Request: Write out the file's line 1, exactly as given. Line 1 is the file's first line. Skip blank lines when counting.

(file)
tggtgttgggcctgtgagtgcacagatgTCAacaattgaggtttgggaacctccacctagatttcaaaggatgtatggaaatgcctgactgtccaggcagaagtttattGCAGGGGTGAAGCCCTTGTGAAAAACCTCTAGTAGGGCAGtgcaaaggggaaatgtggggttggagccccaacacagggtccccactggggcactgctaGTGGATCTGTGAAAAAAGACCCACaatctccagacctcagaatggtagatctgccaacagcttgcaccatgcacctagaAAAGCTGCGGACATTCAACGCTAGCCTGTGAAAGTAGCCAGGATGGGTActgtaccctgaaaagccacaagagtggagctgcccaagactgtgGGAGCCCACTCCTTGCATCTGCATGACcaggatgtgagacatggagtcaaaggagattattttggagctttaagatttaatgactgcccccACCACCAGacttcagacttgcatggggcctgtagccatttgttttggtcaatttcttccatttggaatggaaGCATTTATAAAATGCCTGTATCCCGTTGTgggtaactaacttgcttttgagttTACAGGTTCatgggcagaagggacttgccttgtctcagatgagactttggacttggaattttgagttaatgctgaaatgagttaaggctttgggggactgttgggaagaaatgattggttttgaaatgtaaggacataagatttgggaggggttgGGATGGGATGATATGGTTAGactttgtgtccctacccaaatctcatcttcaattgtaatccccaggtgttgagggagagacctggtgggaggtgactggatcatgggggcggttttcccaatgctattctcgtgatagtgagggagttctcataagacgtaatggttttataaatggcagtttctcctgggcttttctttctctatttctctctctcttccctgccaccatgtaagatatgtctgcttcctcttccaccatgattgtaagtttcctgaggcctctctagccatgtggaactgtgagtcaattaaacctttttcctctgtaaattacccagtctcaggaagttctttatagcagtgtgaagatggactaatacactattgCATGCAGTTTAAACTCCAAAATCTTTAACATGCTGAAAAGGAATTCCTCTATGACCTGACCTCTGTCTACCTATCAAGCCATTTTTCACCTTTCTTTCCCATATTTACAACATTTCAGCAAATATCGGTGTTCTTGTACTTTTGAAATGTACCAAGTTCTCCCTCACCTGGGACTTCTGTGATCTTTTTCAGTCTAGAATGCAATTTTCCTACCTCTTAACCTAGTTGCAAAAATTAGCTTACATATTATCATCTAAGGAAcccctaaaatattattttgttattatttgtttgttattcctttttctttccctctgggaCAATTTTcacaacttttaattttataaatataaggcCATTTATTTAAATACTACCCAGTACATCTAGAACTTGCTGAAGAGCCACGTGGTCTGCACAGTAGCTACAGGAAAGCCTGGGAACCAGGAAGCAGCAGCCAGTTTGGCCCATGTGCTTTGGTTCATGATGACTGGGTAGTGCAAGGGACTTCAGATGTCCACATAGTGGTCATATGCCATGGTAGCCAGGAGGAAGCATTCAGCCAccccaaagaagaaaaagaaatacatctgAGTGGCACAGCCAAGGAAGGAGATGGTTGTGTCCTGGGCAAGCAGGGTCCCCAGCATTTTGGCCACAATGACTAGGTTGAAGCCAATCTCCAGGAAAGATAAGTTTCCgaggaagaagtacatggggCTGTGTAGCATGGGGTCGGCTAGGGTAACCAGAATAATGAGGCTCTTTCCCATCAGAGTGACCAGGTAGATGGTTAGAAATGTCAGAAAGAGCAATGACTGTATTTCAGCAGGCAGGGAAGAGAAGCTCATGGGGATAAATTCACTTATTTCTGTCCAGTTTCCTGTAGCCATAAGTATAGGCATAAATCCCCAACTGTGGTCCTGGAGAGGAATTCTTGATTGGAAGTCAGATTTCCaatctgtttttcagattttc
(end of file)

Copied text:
tggtgttgggcctgtgagtgcacagatgTCAacaattgaggtttgggaacctccacctagatttcaaaggatgtatggaaatgcctgactgtccaggcagaagtttattGCAGGGGTGAAGCCCTTGTGAAAAACCTCTAGTAGGGCAGtgcaaaggggaaatgtggggttggagccccaacacagggtccccactggggcactgctaGTGGATCTGTGAAAAAAGACCCACaatctccagacctcagaatggtagatctgccaacagcttgcaccatgcacctagaAAAGCTGCGGACATTCAACGCTAGCCTGTGAAAGTAGCCAGGATGGGTActgtaccctgaaaagccacaagagtggagctgcccaagactgtgGGAGCCCACTCCTTGCATCTGCATGACcaggatgtgagacatggagtcaaaggagattattttggagctttaagatttaatgactgcccccACCACCAGacttcagacttgcatggggcctgtagccatttgttttggtcaatttcttccatttggaatggaaGCATTTATAAAATGCCTGTATCCCGTTGTgggtaactaacttgcttttgagttTACAGGTTCatgggcagaagggacttgccttgtctcagatgagactttggacttggaattttgagttaatgctgaaatgagttaaggctttgggggactgttgggaagaaatgattggttttgaaatgtaaggacataagatttgggaggggttgGGATGGGATGATATGGTTAGactttgtgtccctacccaaatctcatcttcaattgtaatccccaggtgttgagggagagacctggtgggaggtgactggatcatgggggcggttttcccaatgctattctcgtgatagtgagggagttctcataagacgtaatggttttataaatggcagtttctcctgggcttttctttctctatttctctctctcttccctgccaccatgtaagatatgtctgcttcctcttccaccatgattgtaagtttcctgaggcctctctagccatgtggaactgtgagtcaattaaacctttttcctctgtaaattacccagtctcaggaagttctttatagcagtgtgaagatggactaatacactattgCATGCAGTTTAAACTCCAAAATCTTTAACATGCTGAAAAGGAATTCCTCTATGACCTGACCTCTGTCTACCTATCAAGCCATTTTTCACCTTTCTTTCCCATATTTACAACATTTCAGCAAATATCGGTGTTCTTGTACTTTTGAAATGTACCAAGTTCTCCCTCACCTGGGACTTCTGTGATCTTTTTCAGTCTAGAATGCAATTTTCCTACCTCTTAACCTAGTTGCAAAAATTAGCTTACATATTATCATCTAAGGAAcccctaaaatattattttgttattatttgtttgttattcctttttctttccctctgggaCAATTTTcacaacttttaattttataaatataaggcCATTTATTTAAATACTACCCAGTACATCTAGAACTTGCTGAAGAGCCACGTGGTCTGCACAGTAGCTACAGGAAAGCCTGGGAACCAGGAAGCAGCAGCCAGTTTGGCCCATGTGCTTTGGTTCATGATGACTGGGTAGTGCAAGGGACTTCAGATGTCCACATAGTGGTCATATGCCATGGTAGCCAGGAGGAAGCATTCAGCCAccccaaagaagaaaaagaaatacatctgAGTGGCACAGCCAAGGAAGGAGATGGTTGTGTCCTGGGCAAGCAGGGTCCCCAGCATTTTGGCCACAATGACTAGGTTGAAGCCAATCTCCAGGAAAGATAAGTTTCCgaggaagaagtacatggggCTGTGTAGCATGGGGTCGGCTAGGGTAACCAGAATAATGAGGCTCTTTCCCATCAGAGTGACCAGGTAGATGGTTAGAAATGTCAGAAAGAGCAATGACTGTATTTCAGCAGGCAGGGAAGAGAAGCTCATGGGGATAAATTCACTTATTTCTGTCCAGTTTCCTGTAGCCATAAGTATAGGCATAAATCCCCAACTGTGGTCCTGGAGAGGAATTCTTGATTGGAAGTCAGATTTCCaatctgtttttcagattttc